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A
D
Filopodium
Growth
cone
Actin linked to a
substrate as a clutch
Microtublues
Myosin
Actin
Filopodium
Axon
Axon
before
contact
Substrate
B
Myosin pulls body
of growth, release clutch
Laminin
Substrate
C
Filopodia grow by adding
actin at tips, engage clutch
Substrate
Guidepost
cells
FIGURE 5.13 Single filopodia can direct growth cones. A. A single filopodium from a growth cone exerts
tension and pulls on an axon it contacts in culture. B. A single filopodium touches a laminin-coated spot in
a culture dish and reorients. C. A single filopodium of a Ti1 cell contacts a guidepost cell, and by the process
of microtubule invasion becomes the new leading edge. D. In the hypothetical clutch mechanism, myosin at
the base of filopodia, pulls on actin cables that are attached to the substrate through a transmembrane clutch
and so pulls the main body of the growth cone forward. (After Mitchison and Kirschner, 1988)
associated with microtubules and actin. Several micro-
tubule-associated proteins (MAPs) are found in
growing neurites, and these proteins may regulate the
growth process. Some MAPs seem to be involved in
stabilizing microtubules and inducing them to form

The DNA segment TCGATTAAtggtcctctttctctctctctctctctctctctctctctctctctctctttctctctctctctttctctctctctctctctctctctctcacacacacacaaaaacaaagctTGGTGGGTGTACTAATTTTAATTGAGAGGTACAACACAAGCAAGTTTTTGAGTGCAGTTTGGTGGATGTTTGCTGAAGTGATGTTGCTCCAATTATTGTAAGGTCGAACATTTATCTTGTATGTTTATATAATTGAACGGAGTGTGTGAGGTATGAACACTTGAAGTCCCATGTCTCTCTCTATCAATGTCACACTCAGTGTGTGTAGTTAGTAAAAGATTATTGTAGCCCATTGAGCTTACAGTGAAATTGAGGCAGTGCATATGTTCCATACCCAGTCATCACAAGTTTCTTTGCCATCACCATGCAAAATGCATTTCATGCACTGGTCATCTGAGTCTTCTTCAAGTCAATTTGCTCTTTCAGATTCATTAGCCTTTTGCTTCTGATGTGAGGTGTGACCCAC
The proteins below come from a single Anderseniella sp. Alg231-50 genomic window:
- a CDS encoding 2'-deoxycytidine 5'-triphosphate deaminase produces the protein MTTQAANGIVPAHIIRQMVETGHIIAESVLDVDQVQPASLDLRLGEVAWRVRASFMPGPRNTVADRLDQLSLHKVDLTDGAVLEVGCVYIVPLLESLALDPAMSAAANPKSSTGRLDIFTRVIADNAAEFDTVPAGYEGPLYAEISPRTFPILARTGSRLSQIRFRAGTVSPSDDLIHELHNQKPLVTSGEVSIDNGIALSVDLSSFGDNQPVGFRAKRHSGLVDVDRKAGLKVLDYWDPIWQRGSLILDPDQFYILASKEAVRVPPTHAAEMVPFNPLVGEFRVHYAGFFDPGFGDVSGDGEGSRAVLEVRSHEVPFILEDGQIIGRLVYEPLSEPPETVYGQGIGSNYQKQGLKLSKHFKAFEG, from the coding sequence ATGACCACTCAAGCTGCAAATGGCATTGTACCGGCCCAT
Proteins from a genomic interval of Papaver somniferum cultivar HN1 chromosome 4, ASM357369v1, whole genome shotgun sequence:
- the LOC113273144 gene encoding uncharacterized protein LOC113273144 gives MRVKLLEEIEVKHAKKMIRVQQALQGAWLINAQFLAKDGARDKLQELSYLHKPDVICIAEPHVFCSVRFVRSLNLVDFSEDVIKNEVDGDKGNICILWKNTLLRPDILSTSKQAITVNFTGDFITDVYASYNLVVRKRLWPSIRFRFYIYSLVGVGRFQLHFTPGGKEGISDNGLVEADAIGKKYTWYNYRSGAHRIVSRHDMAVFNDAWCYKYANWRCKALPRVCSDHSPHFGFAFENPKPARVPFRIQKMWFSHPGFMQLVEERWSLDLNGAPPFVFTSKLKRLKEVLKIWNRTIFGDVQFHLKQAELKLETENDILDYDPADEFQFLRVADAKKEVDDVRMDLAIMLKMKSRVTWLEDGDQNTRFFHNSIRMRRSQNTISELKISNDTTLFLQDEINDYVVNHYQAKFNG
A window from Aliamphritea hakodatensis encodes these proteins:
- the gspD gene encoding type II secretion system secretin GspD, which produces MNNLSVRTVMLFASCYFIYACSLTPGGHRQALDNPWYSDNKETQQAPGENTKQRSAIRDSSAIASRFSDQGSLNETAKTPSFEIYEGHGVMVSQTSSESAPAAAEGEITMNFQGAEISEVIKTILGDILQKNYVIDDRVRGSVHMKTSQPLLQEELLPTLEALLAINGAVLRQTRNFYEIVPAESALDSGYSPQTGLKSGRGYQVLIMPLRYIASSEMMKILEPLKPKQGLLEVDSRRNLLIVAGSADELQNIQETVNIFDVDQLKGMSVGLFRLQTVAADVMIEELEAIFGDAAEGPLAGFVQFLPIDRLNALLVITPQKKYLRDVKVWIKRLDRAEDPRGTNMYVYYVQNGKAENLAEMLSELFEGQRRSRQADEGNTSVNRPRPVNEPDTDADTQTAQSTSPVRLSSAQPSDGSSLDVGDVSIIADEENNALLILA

bundles. Different MAPs are differentially localized:
MAP2 is mostly in dendrites, and Tau is in axons. Anti-
sense mediated depletion or knockouts of many of
these MAPs diminish neurite outgrowth (Letourneau,
1996). MAPs may also interact with actin fibers and
cause bundling of F-actin, or cross linking of actin
fibers to microtubules, thus leading to the stabilization
of actin-microtubule complexes. Microtubule destabi-
lizing proteins such as SCG10 and stathmin are also
important for growth cone function. For example,
SCG10 overexpression in growth cones leads to
enhanced dynamic instability of microtubules and
increased neurite outgrowth (Grenningloh et al., 2004).
There is also an array of actin-associated proteins (more
than 50 have been identified) involved in growth cone
function. Cofilin is an actin-binding protein found in
the growth cone that increases the rate of actin dissoci-
ation, working a bit like SCG10 does on increasing
dynamic instability, but on actin filaments rather than
microtubules. Arps promote the branching of actin fil-
aments, and the Ena/Vasp proteins that localize to
filopodial tips act as anticapping agents, encouraging
straight actin filaments to grow at the leading edge
 
 
 
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